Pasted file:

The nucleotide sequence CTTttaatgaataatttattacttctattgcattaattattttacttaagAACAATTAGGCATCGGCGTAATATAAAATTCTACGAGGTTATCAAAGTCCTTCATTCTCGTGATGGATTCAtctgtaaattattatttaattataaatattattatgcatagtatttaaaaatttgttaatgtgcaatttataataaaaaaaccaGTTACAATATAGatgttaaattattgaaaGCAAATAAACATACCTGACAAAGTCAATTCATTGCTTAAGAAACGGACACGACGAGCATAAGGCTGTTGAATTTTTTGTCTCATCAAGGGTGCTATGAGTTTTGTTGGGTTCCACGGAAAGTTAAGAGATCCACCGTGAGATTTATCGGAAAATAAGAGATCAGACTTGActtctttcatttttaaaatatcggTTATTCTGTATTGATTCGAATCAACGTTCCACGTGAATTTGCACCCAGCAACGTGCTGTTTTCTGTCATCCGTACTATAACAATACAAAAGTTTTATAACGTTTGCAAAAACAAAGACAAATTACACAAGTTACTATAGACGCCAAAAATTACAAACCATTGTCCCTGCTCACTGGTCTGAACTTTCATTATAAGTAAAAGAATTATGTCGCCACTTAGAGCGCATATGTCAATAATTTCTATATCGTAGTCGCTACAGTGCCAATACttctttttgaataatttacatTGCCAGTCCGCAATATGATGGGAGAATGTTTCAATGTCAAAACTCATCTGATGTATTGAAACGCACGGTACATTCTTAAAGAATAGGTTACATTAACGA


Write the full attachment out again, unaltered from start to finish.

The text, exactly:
The nucleotide sequence CTTttaatgaataatttattacttctattgcattaattattttacttaagAACAATTAGGCATCGGCGTAATATAAAATTCTACGAGGTTATCAAAGTCCTTCATTCTCGTGATGGATTCAtctgtaaattattatttaattataaatattattatgcatagtatttaaaaatttgttaatgtgcaatttataataaaaaaaccaGTTACAATATAGatgttaaattattgaaaGCAAATAAACATACCTGACAAAGTCAATTCATTGCTTAAGAAACGGACACGACGAGCATAAGGCTGTTGAATTTTTTGTCTCATCAAGGGTGCTATGAGTTTTGTTGGGTTCCACGGAAAGTTAAGAGATCCACCGTGAGATTTATCGGAAAATAAGAGATCAGACTTGActtctttcatttttaaaatatcggTTATTCTGTATTGATTCGAATCAACGTTCCACGTGAATTTGCACCCAGCAACGTGCTGTTTTCTGTCATCCGTACTATAACAATACAAAAGTTTTATAACGTTTGCAAAAACAAAGACAAATTACACAAGTTACTATAGACGCCAAAAATTACAAACCATTGTCCCTGCTCACTGGTCTGAACTTTCATTATAAGTAAAAGAATTATGTCGCCACTTAGAGCGCATATGTCAATAATTTCTATATCGTAGTCGCTACAGTGCCAATACttctttttgaataatttacatTGCCAGTCCGCAATATGATGGGAGAATGTTTCAATGTCAAAACTCATCTGATGTATTGAAACGCACGGTACATTCTTAAAGAATAGGTTACATTAACGA